Communion, or Holy Communion, is also known as the Lord’s Supper, the Eucharist and the Catholic Mass.
What is Communion? The Lord’s Supper uses bread and wine as symbols of Jesus’ body and blood.
It is celebrating that Jesus died for us, that he willingly gave his body and spilt his blood as a sacrifice for all our wrongs and sins so that we could be forgiven by God.
In eating the bread and drinking the wine it symbolises that we are taking part in his life, that we are a part of him and that he is in us by his Spirit.
Communion meaning and the Passover meal meaning:
1. How is Communion carried out in churches
Some churches celebrate Communion by the congregation walking up to the front of the church and each person is given a very thin wafer or a piece of bread.
Then this is followed by sipping from one communal cup or chalice.
In other churches, the congregation remain in their seats and bread is brought around, either this is already cut into pieces or each person tears off a piece.
Then very small individual glasses of wine or juice are brought to each person.
COVID-19 has changed these practices so that the bread and wine are not touched by every person.
2. How did Jesus introduce the concept of the Communion?
To understand what Holy Communion is about we need to look back at the last supper that Jesus had with his disciples.
In John’s gospel, we are told that the setting was an evening meal:
The evening meal was in progress, and the devil had already prompted Judas, the son of Simon Iscariot, to betray Jesus.”John 13:2 NIV
In the gospels of Matthew, Mark and Luke we are told that it was at a Passover meal with his followers:
I have eagerly desired to eat this Passover with you before I suffer.”Luke 22:15 NIV
These do not contradict each other, because both were true.
Presumably, because Jesus as a man lived his life in obedience to the Law, he and his disciples would have visited the Temple that afternoon to slaughter their Passover sacrifice.
Then later that evening, they would have consumed it with unleavened bread and bitter herbs, as required by the Book of Exodus.
That may be difficult for us to accept that Jesus was following the Law of Moses, the Old Covenant, at the point he was going to establish a new Covenant.
But think back to when Jesus wanted John to baptise Him.
John the Baptist didn’t want to do that.
People went out to him (John) from Jerusalem and all Judea and the whole region of the Jordan.Matthew 3:5-6 NIV
Confessing their sins, they were baptized by him in the Jordan River.”
Why should John baptise Jesus, he wasn’t sinful!
It didn’t make sense – the people were confessing their sins and were being baptised.
Yes, Jesus had no sins to confess because he is the Son of God, so why should he get baptised?
Well, Jesus said:
Let it be so now; it is proper for us to do this to fulfil all righteousness.’Matthew 3:15 NIV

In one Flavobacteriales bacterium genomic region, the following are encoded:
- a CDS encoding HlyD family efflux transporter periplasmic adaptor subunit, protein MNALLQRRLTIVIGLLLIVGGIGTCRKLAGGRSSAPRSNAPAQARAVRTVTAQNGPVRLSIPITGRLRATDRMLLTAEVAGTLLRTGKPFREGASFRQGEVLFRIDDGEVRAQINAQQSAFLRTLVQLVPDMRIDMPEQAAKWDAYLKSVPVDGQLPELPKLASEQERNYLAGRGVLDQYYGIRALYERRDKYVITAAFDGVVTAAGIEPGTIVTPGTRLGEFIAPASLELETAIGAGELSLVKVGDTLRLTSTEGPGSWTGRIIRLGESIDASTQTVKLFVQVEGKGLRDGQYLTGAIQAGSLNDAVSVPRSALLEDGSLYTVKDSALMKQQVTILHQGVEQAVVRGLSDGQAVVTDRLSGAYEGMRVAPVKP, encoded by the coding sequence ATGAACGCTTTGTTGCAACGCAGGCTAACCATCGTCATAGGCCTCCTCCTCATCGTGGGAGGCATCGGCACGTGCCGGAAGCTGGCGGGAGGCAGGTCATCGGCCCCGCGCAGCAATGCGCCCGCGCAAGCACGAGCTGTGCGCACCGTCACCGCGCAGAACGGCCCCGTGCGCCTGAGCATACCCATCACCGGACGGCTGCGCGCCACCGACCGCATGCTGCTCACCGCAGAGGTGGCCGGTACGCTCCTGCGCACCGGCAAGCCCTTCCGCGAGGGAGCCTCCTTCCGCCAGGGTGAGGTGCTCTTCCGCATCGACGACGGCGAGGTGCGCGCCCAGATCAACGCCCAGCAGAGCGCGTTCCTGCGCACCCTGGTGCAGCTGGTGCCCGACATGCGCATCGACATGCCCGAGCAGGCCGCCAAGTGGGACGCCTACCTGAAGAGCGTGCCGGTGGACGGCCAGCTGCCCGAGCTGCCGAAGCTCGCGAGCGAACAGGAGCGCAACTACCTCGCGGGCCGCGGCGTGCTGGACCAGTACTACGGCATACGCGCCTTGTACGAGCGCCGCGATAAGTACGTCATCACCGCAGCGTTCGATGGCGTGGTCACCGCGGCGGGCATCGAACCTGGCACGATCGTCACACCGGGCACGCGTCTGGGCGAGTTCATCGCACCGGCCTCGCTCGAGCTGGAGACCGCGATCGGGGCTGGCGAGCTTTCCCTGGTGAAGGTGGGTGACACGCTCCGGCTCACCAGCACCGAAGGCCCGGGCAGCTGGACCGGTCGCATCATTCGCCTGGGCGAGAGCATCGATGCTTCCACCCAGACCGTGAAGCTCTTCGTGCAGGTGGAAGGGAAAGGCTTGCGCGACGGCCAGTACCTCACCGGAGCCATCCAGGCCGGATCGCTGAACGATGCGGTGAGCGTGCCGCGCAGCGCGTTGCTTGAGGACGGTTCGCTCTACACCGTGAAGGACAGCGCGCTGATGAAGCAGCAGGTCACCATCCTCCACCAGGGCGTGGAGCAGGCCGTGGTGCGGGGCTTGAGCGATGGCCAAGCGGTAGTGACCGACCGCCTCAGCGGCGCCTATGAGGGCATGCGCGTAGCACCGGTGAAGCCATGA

Then John consented.”
So going back to the Passover meal that was going to be changed into a Communion meal, Jesus knew that he was going to finish the meal in a different way, but he did want to eat the old Passover meal with his disciples.
In initiating the Communion meal, God wanted certain things in this Passover meal to point to the Jews leaving Egypt, but also, and more importantly, to point directly to Jesus.
And this helps us in answering our question: What is Communion?
The Passover Meal is full of symbolism of Jesus and the Communion meal and we will look at this shortly in more detail.
3. The history of the Passover meal
Passover was started 3200 years ago when the Israelites left their slavery in Egypt.
From then until 70AD (about 40 years after Jesus was crucified), the Passover meal was informal:
- Each head of a family would in his own words explain the four Biblical rituals:
- the eating of the paschal lamb
- the bitter herbs
- the eating of matzah which is unleavened bread
- and telling the story of the escape from Egypt.
After the destruction of the temple in 70AD the Jews were unable to sacrifice the Pascal lambs at the temple.
The Passover meal then had to be home-based and over time became more formalised to a set pattern and it became the Passover Seder Meal.
There is an order to the Seder meal and ‘Seder’ means ‘order’.
On the table, they had a lamb bone instead of the Pascal lamb.
The Reform Judaism website describes the history of the Passover:
During the last plague, God killed the firstborn of each Egyptian family, but ‘passed over’ (thus ‘Passover’) the houses of the Israelites (who had marked their doors with lamb’s blood), leaving their children unharmed.‘Passover: History’ Reform Judaism 1
With this plague Pharaoh finally relented, and let the Israelites go.
They hurriedly packed and left Egypt, without enough time for their bread to rise (hence the holiday’s prohibition on eating leavened, or risen, grain products, and the custom of eating matzah)…
The Torah commands us to observe Passover for seven days. Many Jews in North America and in Israel follow this injunction, but some outside Israel celebrate for eight days. The additional day was added to Passover and other holidays around 700-600 B.C.E. to guard against a possible error… [of having no reliable calendar]
Celebrated in various ways throughout history, Passover incorporates remnants of ancient spring harvest festivals.
When the Temple existed, the holiday was one of three major festivals that required pilgrimages to Jerusalem to bring sacrifices.